A Colonized log
Copyright Jim Cane

Utah’s wool-gathering bees

Audio:  mp3 Listen to WildAboutUtah

Fluffy contents of the reed nest
of a carder bee
Courtesy & Copyright Jim Cane

Do you grow the ornamental plants called “lamb’s ears” or rose campion in your flower gardens? These plants produce dense mats of buttery soft woolly leaves. That leaf fuzz is avidly sought by so-called “carder bees” of the genus Anthidium. In textiles, carding is the mechanical process of combing through the fibers of cotton or wool to align them before spinning. The female carder bee has multi-toothed mandibles that she uses to shave the leaf hairs, gathering the fluff into a ball to bring back to her nest.

Lamb’s ear leaf shaved of some of its hairs
Courtesy & Copyright Jim Cane

Carder bees nest solitarily in aboveground cavities, typically an old beetle burrow in deadwood. Each female lines her tunnel with the carded plant hairs. Onto this fluffy pillow she assembles a provision of pollen mixed with nectar, which constitutes the food mass soon to be eaten by her progeny, one provision per larva.

Carder bees are stout, round, relatively hairless bees marked in black and yellow. We have several species, the largest being a European escapee that is associated with lamb’s ears. The female’s nesting biology is distinctive enough, but it is the male’s behavior that you will notice first.

Male carder bee at lavender flower
Courtesy & Copyright Jim Cane

Male carder bees are aggressive, territorial suitors. They spend all day in flight, tirelessly patrolling lamb’s ears and garden flowers, particularly culinary sage and Russian sage. Males dart at all carder bees of either gender, as well as other like-sized bees. They pounce upon and wrestle these unsuspecting individuals to the ground. If it is a female of their species, they will endeavor to mate with her. Such is the brazen courtship of male carder bees. Look now for these wool gathering bees in your gardens before summer bids us farewell.

This is Linda Kervin for Bridgerland Audubon Society.
Credits:

Photos: Courtesy & Copyright Jim Cane

Text: Jim Cane, Bridgerland Audubon Society

Additional Reading:

Anthidium_manicatum, BugGuide, BugGuide.net, http://bugguide.net/node/view/7744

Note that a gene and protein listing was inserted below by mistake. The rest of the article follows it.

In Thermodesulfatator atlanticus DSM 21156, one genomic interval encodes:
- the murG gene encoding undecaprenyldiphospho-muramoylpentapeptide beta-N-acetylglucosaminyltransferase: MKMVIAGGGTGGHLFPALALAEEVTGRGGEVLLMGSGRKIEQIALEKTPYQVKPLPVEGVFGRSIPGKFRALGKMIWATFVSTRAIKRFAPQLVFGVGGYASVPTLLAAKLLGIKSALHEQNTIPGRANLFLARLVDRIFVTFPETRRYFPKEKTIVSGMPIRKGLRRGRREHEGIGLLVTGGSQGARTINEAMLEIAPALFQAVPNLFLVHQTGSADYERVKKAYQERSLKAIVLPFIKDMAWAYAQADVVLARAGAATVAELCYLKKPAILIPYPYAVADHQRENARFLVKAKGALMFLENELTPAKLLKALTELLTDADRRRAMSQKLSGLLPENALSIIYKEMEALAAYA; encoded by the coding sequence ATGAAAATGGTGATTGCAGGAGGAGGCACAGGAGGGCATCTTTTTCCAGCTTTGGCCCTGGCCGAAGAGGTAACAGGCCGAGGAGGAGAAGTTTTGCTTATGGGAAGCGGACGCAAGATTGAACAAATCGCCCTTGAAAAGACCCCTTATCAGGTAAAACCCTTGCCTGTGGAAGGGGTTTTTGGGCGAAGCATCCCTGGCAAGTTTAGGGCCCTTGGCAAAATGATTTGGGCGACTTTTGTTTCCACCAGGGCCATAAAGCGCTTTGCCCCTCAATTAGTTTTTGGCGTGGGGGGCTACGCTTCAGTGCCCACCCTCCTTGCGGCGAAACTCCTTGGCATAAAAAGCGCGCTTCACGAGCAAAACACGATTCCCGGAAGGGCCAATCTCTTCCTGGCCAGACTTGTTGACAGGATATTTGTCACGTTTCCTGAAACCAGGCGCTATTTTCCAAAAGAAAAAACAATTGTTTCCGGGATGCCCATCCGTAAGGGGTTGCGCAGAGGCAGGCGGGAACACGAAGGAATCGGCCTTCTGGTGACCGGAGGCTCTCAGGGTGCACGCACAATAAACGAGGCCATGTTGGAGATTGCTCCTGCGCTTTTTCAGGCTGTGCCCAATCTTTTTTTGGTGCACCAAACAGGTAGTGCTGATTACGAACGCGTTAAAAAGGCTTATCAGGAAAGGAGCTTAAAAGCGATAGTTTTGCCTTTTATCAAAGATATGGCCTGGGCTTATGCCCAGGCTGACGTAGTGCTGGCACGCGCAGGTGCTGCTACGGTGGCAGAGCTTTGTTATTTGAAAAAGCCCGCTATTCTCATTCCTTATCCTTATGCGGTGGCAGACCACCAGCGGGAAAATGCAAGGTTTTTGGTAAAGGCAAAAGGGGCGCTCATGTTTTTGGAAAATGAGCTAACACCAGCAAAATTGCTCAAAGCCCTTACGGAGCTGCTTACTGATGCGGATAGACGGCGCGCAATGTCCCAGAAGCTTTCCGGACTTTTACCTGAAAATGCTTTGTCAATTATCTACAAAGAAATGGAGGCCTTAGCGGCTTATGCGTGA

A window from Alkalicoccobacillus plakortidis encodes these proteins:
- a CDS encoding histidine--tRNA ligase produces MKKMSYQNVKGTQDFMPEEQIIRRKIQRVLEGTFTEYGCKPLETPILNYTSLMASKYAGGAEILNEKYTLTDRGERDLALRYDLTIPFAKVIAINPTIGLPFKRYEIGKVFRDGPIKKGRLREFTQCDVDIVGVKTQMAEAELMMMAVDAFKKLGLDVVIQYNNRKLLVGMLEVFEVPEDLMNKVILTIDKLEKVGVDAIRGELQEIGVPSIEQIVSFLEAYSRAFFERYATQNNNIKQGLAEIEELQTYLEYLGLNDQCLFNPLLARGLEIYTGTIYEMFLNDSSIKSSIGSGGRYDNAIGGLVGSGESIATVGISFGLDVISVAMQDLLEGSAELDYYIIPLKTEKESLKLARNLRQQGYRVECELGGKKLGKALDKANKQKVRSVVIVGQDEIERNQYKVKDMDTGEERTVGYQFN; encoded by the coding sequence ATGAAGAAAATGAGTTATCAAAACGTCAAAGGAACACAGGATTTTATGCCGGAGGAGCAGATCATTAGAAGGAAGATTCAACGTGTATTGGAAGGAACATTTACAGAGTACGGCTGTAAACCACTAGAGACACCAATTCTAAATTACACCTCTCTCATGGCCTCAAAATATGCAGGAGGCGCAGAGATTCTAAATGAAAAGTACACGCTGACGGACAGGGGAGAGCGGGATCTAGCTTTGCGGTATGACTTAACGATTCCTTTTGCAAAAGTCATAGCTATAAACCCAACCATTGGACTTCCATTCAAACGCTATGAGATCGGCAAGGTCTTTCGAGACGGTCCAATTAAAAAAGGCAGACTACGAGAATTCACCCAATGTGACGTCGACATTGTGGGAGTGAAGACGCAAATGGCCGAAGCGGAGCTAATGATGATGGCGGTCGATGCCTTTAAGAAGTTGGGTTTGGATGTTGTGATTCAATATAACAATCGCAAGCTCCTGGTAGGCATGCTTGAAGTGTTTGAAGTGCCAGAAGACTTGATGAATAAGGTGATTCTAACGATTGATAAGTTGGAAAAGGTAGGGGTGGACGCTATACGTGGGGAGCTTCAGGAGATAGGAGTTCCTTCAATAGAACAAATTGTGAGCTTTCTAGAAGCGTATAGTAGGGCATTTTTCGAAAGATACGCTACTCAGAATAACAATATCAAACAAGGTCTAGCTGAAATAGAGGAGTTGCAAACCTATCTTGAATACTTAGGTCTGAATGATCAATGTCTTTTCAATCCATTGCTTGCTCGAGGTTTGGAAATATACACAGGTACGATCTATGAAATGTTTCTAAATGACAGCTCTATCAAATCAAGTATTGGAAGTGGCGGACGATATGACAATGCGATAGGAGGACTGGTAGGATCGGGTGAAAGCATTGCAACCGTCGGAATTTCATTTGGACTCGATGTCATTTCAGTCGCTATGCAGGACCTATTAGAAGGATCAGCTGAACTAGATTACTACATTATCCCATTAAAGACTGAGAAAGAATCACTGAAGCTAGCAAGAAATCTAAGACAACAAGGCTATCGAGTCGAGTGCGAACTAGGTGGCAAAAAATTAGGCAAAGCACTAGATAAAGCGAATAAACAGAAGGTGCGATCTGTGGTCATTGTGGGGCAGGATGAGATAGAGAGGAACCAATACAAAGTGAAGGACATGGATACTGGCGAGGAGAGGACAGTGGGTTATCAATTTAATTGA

Anthidium_manicatum, Discover Life, Polistes Foundation, http://www.discoverlife.org/mp/20q?search=Anthidium+manicatum

Wool Carder Bee (Anthidium manicatum), Solitarybee.com, Paul Betts, (March 2018, website no longer functioning)

Gardening for Bees

Gardening for Bees: Click to view a larger picture; Bee Garden courtesy and copyright 2010 Linda Kervin
Bee Garden
Courtesy of and
Copyright © 2010 Linda Kervin
Three years ago, the United States Senate unanimously designated National Pollinator Week. This year it falls from June 21 to 27. Pollination is vitally important for many domesticated and wild plants. By far the most important pollinators are bees and Utah is home to 900 species. Bees pollinate food crops such as apples, cherries, apricots, squashes, raspberries and cucumbers. Bees are also essential to pollinate most wildflowers in our native plant communities.

Happily, few of our native bees have much venom or any inclination to sting; in part because they are solitary nesters. In contrast, honeybees and bumblebees are social and in defense of home will deliver memorable stings.

All bees visit flowers to sup nectar for energy. Females also collect protein-rich pollen to feed their offspring. Grain and hay fields, pavement and buildings have all displaced native plant communities, but our flower gardens can become valuable cafeterias for local bee populations. Because bees find their favorite flowers by their color or scent, a bee garden can also appeal to people.

Anthidium Bee on Lavender
Courtesy of and
Copyright © 2010 Jim Cane

Different bees prefer different kinds of flowers. Many bees are attracted to members of the pea family, such as vetches, clovers and locoweeds. Bees appreciate sunflowers and their kin as well as lavender and many other herbs. On the other hand, some plants have been so altered by plant breeders that they no longer feed bees. Examples include doubled flowers like marigolds, flowers with ruffles like petunias and some other common bedding plants.

Please consider our important pollinators when you are choosing what to plant in your garden. You will be rewarded by increased fruit and vegetable yields while surrounded by beautiful blooms.

This is Linda Kervin for Bridgerland Audubon Society.
Credits:
Photos: Courtesy and Copyright 2010 Jim Cane and Linda Kervin
Text: Jim Cane and Linda Kervin, Bridgerland Audubon Society

Male Melissodes Bees
Sleeping on Sunflower
Courtesy of and
Copyright © 2010 Jim Cane

Additional Reading:

http://www.nbii.gov/portal/server.pt?open=512&objID=222&mode=2&in_hi_userid=2&cached=true

http://www.ars.usda.gov/main/site_main.htm?modecode=54-28-05-00

http://extension.usu.edu/htm/publications/publication=10414

Crop domestication facilitated rapid geographical expansion of a specialist pollinator, the squash bee Peponapis pruinosa, Margarita M. López-Uribe, James H. Cane, Robert L. Minckley, Bryan N. Danforth
Proc. R. Soc. B 2016 283 20160443; DOI: 10.1098/rspb.2016.0443. Published 22 June 2016http://rspb.royalsocietypublishing.org/content/283/1833/20160443.abstract

Bumblebee Watch, https://www.bumblebeewatch.org/
Bumble Bee Watch is a citizen science project through the partnership of The Xerces Society, the University of Ottawa, Wildlife Preservation Canada, BeeSpotter, The Natural History Museum, London, and the Montreal Insectarium.